Malaysia Has ‘Flattened The Curve’, Recovery Phase Now: MOH

The Covid-19 R0 dropped to below 1 by April 14, Health DG says, indicating a decline of the disease.

KUALA LUMPUR, April 24 — Health authorities today declared that Malaysia has managed to slow the coronavirus spread, preventing the public health care system from getting overwhelmed, after five weeks of partial lockdown.

Health director-general Dr Noor Hisham Abdullah said the highest number of new Covid-19 cases was reported on April 3 at 217 infections, and that the Ministry of Health (MOH) had expected a peak on April 14 with a projection of 6,300 total cases by then.

The government imposed a nationwide Movement Control Order (MCO) on March 18 and has since extended it three times to May 12.

“We realise now we’re on the recovery phase, not peak phase,” Dr Noor Hisham told a press conference.

“Nonetheless, it’s not impossible to have an exponential surge if we let our guard down. It’s important for us to make sure we continue to follow what we’ve done in MCO 1, 2 and currently, 3. Definitely we’re seeing signs of success of MCO 1, 2 and 3.

“We managed to flatten the curve and control the cases.”

MOH reported 88 new Covid-19 cases today, marking the eighth consecutive day of daily increases in double-digits.

Thirteen of the new infections are imported cases, while 62 are from areas under Enhanced Movement Control Order.(EMCO), comprising 39 from Selangor Mansion in Masjid India here; 15 from Kampung Sg Lui, Hulu Langat; and eight from the Kuala Lumpur wholesale market in Selayang.

This means that only 13 of today’s cases are local transmissions in the community, a decline from 30 yesterday.

There are a total of 5,691 coronavirus cases in the country as of today, including 1,932 active infectious cases who are all kept in hospital, regardless of whether they need treatment or not.

Dr Noor Hisham also claimed that the coronavirus R0 (pronounced R-naught) in Malaysia has been reduced from 3.55 before the MCO was imposed on March 18, to below 1 by April 14.

The R0 measures how contagious an infectious disease is by looking at the average number of people a sick person will infect. An R0 of 3.55 means that each new person spreads the highly contagious disease to about 3.55 people. An R0 of below 1 means the disease is declining and could die out. The World Health Organization (WHO) estimates the R0 of Covid-19 at between 2 and 2.5.

“That shows infectivity in the community is less than 1 now,” said Dr Noor Hisham.

“Cases have been reduced to two digits. We hope in another week or two, we’ll be able to reduce it further. That’s our intention and hopefully by doing so, we can control Covid infection in our hospital and community.”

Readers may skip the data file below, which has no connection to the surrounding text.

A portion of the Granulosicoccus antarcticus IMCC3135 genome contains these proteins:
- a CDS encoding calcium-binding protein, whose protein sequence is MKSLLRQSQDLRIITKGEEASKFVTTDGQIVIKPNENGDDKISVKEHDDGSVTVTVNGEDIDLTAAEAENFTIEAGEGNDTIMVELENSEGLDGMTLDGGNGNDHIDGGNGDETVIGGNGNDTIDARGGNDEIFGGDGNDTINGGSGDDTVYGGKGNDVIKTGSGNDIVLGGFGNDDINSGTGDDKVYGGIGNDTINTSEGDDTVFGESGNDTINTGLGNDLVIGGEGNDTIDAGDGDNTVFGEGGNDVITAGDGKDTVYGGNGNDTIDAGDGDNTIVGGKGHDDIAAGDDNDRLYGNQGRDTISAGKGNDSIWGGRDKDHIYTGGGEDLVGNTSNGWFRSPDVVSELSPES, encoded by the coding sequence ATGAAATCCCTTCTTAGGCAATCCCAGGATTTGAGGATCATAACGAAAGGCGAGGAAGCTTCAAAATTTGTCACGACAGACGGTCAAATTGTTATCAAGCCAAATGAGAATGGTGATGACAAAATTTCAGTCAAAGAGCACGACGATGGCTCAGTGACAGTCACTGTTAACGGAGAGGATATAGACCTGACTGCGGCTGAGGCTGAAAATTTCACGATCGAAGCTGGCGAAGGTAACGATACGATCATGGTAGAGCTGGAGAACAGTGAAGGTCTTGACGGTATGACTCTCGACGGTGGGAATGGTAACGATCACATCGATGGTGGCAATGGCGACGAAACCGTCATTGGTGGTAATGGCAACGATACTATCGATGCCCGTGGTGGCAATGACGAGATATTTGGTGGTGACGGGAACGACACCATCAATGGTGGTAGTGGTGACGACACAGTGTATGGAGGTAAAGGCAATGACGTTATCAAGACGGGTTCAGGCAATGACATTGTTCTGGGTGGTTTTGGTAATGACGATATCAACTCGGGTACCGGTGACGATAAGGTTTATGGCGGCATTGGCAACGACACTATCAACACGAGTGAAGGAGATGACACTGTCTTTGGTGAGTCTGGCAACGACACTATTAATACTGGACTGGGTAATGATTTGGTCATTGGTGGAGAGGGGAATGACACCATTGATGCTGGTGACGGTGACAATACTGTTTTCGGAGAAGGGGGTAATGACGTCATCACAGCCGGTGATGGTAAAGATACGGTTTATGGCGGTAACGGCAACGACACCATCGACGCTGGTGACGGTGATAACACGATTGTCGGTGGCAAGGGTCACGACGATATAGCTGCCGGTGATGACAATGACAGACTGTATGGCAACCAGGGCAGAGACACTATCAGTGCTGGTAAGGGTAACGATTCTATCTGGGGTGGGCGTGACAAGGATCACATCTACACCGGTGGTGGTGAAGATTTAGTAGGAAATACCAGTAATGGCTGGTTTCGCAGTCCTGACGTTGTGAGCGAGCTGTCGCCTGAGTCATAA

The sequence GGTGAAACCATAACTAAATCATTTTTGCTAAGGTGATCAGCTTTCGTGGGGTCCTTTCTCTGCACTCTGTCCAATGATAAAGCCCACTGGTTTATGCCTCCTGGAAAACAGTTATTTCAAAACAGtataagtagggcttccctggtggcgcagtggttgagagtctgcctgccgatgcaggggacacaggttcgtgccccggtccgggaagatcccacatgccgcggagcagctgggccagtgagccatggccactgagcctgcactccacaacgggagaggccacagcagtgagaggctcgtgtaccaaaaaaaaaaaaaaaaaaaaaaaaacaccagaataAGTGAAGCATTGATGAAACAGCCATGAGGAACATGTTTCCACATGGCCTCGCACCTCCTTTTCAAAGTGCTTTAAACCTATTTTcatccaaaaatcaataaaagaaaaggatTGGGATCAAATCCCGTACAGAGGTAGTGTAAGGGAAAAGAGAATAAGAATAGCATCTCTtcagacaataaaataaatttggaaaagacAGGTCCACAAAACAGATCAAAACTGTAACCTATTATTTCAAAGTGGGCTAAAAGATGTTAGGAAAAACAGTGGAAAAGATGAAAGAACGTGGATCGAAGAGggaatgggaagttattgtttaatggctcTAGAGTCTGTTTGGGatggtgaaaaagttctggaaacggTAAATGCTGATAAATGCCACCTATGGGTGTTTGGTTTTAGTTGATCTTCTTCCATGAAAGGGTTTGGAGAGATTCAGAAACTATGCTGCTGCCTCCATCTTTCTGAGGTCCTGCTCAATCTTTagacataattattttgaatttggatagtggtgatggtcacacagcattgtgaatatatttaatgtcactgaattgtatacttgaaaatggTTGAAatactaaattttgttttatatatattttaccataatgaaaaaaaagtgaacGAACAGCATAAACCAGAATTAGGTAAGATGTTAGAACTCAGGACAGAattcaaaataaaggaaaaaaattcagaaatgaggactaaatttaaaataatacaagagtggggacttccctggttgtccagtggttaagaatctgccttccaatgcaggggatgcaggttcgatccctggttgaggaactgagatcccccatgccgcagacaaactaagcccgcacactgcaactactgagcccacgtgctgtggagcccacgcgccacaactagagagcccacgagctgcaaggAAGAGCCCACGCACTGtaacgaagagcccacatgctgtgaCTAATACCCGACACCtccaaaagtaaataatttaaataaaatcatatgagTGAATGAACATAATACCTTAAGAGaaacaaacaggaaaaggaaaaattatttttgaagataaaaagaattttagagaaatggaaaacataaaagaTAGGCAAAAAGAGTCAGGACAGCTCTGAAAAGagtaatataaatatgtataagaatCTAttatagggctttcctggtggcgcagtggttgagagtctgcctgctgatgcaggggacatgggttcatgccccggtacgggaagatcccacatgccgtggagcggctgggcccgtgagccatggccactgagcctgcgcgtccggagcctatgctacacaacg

He also said Malaysia has done some of the six conditions by MOH, according to WHO guidelines, in lifting the MCO.

MOH is looking at controlling Covid-19 transmission in the community by warding everyone who tests positive for the virus, besides testing all residents in areas under the EMCO, a total lockdown.

Border control, said the Health DG, must be tightened to prevent imported cases.

Malaysia has also achieved sufficient capacity in the public health care system to detect early Covid-19 cases, test, isolate, and quarantine people with Covid-19, besides using contact tracing to identify potential cases. The current usage of hospital beds, Dr Noor Hisham pointed out, is less than 30 per cent.

The use of intensive care unit (ICU) beds and ventilators has also declined. Only 41 Covid-19 patients are treated in ICU as of today, including 18 on ventilator support.

MOH has also taken preventive steps to protect vulnerable populations, like senior citizens, people with underlying health conditions, and people with disabilities.

Dr Noor Hisham added that everyone must also take preventive steps like washing their hands frequently and practicing social distancing, including in the workplace. These new habits must be practiced for more than six months or even a year, while a vaccine for Covid-19 has yet to be developed.

Communities, he said, must also be empowered to control Covid-19 transmission in their areas. Health authorities have identified various zones that should be isolated, like green zones that do not report new Covid-19 infections for two weeks.

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